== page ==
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commencing September 5, 1774, and May 10, 1775; at Baltimore, December 20, 1776; at Philadelphia, March 4, 1777; at Lancaster, (Pa.) September 27, 1777; at York, (Pa.) September 30, 1777; at Philadelphia, July 2, 1778; at Princeton, (N. J.) June 30, 1783; at Annapolis, November 26, 1783; at Trenton, November 1, 1784; at New York city, January 11, 1785.
§317. The inhabitants of the District of Columbia are not regarded as citizens of any State, and cannot, therefore, send representatives to Congress, or vote for Presi dent or Vice-President. They are liable, however, to bo taxed by Congress, because the power "to lay and collect taxes" is a general one, without limitation of place; and their local affairs are regulated by Congress. The cities of Washington and Georgetown govern themselves in pursuance of charters granted by Congress.
§ 318. Congress cannot take property within a State for the erection of forts, magazines, arsenals, and other public buildings, without first purchasing it; nor can such property be purchased from a citizen of a State without the consent of the legislature of the State within which it is situated.
§319. The jurisdiction of Congress over places purchased by the general government, with the consent of a State, is exclusive. The State cannot punish for offences committed there; nor can its officers, within those places, execute writs or legal processes, either civil or criminal, unless the right to do so is reserved by the State. Such offences are to be tried and punished by the courts and officers of the United States.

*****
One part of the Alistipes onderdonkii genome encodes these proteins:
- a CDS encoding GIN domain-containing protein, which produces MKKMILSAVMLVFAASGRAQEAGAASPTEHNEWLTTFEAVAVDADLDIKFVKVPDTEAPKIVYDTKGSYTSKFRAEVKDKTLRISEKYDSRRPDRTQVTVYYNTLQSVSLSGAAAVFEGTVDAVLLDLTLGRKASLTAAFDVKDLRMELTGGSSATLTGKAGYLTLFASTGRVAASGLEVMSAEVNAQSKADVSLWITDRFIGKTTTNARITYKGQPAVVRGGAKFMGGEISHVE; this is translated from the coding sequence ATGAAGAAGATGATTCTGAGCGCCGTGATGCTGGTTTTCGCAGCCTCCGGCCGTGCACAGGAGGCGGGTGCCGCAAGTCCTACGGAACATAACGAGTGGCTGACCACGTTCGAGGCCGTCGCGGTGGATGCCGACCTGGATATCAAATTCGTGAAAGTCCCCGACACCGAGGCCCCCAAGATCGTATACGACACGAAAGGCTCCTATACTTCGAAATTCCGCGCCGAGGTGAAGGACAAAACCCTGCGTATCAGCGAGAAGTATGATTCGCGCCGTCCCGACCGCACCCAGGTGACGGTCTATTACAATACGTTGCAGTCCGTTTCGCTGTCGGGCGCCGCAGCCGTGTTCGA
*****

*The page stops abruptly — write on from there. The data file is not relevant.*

§ 320. But if the place has not been ceded by a State, or purchased by the United States with the consent of the legislature of the State in which it is situate, the juris
diction of the State is not excluded, but remains in full force, subject, however, to the rightful exercise of the powers of the national government.
[Clause 18.] "To make all Laws which shall be necessary and proper for carrying into Execution the foregoing Powers, and all other Powers vested by this Constitution in the Government of the United States, or in any Department or Officer thereof."
§ 321. This clause does not in terms grant any new power, or enlarge or diminish any of the powers elsewhere granted. It simply authorizes Congress to make use of such particular means as may be necessary or proper, in order to execute the general powers conferred by the Constitution upon the federal government or any department or officer thereof.
§ 322. By the Articles of Confederation, (Art. 2,) each State retained every power and right not expressly delegated to the United States. The Constitution, however, has not only conferred upon Congress certain express powers, but has also conferred such other incidental powers (without actually naming them) as may be necessary or proper for carrying into execution the powers expressly granted.
RESTRICTIONS UPON CONGRESS.
Tais section enumerates certain restrictions upon the powers of Congress.
[Clause 1.] "The Migration or Importation of such Persons as any of the States now existing shall think proper to admit, shall not be prohibited by the Congress prior to the Year one thousand eight hundred and eight, but a Tax or Duty may be imposed on such Importation, not exceeding ten dollars for each Person."
§ 323. One of the main objects of this clause was to enable Congress to put an end to the introduction of slaves into the United States from abroad, after the year 1808, and to restrain their importation until then, by a tax not exceeding ten dollars for each person; but the clause includes within its language the migration of other persons as well as the importation of slaves.